Mileage allowance claim in excess of employer allowance...

Q. I use my own car for business. My employer reimburses me 20p per mile. In 2017/18 I travelled 15,000 on business. I am a basic rate taxpayer. Can I claim any tax relief for the use of my car?  
There's a statutory tax exemption for Mileage Allowance Payments (MAPs), which if paid below a certain amount will not produce a liability to employees. Payments in excess of the exempt amount are taxable. The exemption does not apply to 'round sum' expense allowances. From 6 April 2011, the standard rate for cars and vans is 45p per mile, reducing to 25p per mile for mileage in excess of 10,000 miles per tax year.
Where the employee receives no mileage allowance payments, or the payments are less than the statutory limits, he may claim a deduction from his emoluments equal to the statutory mileage allowance, or, where appropriate, equal to the excess over the payments received.
As 20p per mile is less than the HMRC approved mileage rate of 45p for the first 10,000 miles and 25p per mile thereafter, you may claim tax relief as follows:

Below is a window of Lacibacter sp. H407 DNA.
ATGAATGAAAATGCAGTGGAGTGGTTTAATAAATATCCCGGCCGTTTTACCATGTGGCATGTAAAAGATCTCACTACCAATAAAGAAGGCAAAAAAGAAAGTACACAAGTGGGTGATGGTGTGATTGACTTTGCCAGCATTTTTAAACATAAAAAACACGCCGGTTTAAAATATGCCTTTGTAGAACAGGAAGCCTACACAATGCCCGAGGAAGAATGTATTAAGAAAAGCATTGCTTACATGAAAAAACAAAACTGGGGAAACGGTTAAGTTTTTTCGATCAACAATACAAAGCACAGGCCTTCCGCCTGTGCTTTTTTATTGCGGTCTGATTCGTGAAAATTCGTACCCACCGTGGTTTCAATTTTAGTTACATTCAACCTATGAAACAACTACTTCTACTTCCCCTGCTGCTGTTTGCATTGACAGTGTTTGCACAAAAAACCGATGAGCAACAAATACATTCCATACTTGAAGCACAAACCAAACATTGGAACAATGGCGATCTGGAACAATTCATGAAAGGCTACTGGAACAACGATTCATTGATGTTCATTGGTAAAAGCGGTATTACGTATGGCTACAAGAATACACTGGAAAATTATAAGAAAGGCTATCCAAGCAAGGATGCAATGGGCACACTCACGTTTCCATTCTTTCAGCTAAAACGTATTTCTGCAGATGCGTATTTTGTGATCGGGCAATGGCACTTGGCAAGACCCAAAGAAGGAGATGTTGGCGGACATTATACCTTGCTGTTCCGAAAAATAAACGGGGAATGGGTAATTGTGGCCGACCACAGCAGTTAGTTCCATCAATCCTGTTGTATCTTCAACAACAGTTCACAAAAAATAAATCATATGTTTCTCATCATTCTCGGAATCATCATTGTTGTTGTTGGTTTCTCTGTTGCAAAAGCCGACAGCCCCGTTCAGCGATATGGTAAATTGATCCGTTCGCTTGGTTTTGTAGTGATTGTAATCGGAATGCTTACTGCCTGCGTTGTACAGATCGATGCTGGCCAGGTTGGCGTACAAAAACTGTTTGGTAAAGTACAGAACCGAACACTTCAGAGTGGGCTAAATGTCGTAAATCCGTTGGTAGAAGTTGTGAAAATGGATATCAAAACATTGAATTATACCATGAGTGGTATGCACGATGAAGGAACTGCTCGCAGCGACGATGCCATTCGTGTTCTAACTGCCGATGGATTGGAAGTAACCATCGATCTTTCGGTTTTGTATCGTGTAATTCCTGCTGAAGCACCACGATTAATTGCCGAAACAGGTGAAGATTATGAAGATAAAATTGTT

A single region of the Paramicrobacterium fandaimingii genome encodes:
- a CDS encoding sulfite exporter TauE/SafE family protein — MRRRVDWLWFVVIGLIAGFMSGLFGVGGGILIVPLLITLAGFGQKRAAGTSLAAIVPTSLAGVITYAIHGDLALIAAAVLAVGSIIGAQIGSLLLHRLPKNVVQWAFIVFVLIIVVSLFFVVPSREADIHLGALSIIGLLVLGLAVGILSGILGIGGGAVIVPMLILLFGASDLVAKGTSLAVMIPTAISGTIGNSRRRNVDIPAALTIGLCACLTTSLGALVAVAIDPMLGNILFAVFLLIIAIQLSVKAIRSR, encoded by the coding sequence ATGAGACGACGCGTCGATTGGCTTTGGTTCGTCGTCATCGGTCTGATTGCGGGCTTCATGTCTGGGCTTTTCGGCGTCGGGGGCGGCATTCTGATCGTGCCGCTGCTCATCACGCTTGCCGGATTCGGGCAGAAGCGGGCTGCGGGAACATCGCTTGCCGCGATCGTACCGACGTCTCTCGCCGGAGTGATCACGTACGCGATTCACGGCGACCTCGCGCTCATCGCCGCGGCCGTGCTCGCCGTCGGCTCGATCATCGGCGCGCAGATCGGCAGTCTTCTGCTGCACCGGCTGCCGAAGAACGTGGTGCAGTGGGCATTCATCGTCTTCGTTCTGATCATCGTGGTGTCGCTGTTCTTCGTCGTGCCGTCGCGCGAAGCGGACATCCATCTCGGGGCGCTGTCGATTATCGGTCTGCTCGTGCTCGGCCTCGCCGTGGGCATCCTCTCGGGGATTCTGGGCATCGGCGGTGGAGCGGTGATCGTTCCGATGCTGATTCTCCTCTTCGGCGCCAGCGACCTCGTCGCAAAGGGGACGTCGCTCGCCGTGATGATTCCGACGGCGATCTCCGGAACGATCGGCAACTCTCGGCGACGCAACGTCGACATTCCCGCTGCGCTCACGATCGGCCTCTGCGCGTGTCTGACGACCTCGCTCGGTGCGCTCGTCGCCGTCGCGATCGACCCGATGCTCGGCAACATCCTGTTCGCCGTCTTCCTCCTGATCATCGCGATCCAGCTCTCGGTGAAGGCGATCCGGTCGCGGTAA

Allowable mileage payments:
10,000 miles at 45p per mile = £4,500 
5,000 miles at 25p per mile = £1,250
Total allowable £5,750
mileage expenses received: 
15,000 x 20p per mile (£3,000)
Tax relief due £2,750
Note: that the amount of tax relief due is the amount on which you may claim tax relief at your marginal tax rate - it is not the amount of tax that may be reclaimed from HMRC, you will be able to claim tax at the highest rate that you are paying. 
Added By: Sharon Worger on 11th Jun 2018 - 14:08
Last Updated: 11th Jun 2018 - 15:05

Number of Views: 766
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